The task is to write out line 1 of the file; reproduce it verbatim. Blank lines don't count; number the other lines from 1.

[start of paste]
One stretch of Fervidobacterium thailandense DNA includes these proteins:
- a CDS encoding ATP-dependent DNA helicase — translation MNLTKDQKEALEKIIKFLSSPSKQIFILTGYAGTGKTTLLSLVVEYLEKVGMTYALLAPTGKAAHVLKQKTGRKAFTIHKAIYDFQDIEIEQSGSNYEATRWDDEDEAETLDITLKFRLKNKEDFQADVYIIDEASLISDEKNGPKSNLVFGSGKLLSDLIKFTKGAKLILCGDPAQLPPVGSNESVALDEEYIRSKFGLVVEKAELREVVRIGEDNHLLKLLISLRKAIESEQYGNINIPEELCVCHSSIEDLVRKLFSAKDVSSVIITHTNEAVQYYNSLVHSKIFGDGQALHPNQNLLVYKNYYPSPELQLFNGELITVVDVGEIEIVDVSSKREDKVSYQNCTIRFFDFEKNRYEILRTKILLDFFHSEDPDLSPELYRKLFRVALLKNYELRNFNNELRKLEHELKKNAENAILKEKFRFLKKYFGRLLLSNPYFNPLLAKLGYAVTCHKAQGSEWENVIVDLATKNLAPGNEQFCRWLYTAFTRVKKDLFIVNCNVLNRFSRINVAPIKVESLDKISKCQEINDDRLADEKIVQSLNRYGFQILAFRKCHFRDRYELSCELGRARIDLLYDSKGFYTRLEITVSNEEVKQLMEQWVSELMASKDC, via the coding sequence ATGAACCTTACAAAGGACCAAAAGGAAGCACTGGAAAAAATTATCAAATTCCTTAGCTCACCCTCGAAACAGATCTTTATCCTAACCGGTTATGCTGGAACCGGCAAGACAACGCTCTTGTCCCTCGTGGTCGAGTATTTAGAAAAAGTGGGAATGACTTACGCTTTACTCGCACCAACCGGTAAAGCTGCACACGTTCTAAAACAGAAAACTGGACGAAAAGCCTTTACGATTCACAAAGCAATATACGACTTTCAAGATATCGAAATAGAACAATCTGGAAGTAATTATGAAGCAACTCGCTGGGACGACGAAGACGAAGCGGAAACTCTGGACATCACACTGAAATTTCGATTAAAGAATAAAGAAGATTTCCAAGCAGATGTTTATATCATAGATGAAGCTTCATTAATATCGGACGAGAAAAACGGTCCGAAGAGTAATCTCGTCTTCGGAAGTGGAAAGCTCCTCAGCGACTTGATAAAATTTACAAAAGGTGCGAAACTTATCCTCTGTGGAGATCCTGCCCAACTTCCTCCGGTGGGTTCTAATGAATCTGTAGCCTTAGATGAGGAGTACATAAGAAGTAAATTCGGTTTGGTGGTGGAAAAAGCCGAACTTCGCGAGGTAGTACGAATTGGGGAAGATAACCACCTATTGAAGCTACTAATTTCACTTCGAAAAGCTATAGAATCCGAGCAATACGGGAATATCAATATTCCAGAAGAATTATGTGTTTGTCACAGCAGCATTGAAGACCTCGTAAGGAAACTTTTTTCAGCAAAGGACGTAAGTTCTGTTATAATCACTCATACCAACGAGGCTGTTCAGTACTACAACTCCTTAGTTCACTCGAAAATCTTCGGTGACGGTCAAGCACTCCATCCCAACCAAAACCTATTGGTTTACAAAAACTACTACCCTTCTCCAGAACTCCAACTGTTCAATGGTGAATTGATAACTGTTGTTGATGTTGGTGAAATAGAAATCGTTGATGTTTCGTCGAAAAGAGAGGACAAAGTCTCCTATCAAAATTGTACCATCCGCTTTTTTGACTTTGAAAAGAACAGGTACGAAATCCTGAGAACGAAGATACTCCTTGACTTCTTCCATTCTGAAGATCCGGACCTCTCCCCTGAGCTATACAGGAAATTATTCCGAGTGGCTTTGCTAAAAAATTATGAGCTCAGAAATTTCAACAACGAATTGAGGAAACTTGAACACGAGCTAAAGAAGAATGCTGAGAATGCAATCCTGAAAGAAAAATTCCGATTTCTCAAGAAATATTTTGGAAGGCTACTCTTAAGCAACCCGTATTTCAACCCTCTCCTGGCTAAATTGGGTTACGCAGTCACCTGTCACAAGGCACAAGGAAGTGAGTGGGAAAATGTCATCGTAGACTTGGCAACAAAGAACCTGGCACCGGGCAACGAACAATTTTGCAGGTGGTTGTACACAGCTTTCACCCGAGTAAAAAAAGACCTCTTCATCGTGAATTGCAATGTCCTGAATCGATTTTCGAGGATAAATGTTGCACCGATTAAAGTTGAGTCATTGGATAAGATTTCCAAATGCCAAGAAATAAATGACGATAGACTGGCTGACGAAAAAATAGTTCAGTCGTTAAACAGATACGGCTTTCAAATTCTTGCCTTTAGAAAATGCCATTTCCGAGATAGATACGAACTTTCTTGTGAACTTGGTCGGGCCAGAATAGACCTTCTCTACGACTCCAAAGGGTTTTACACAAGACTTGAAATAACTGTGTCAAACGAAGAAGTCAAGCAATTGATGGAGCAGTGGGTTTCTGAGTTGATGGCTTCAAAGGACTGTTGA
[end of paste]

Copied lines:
One stretch of Fervidobacterium thailandense DNA includes these proteins: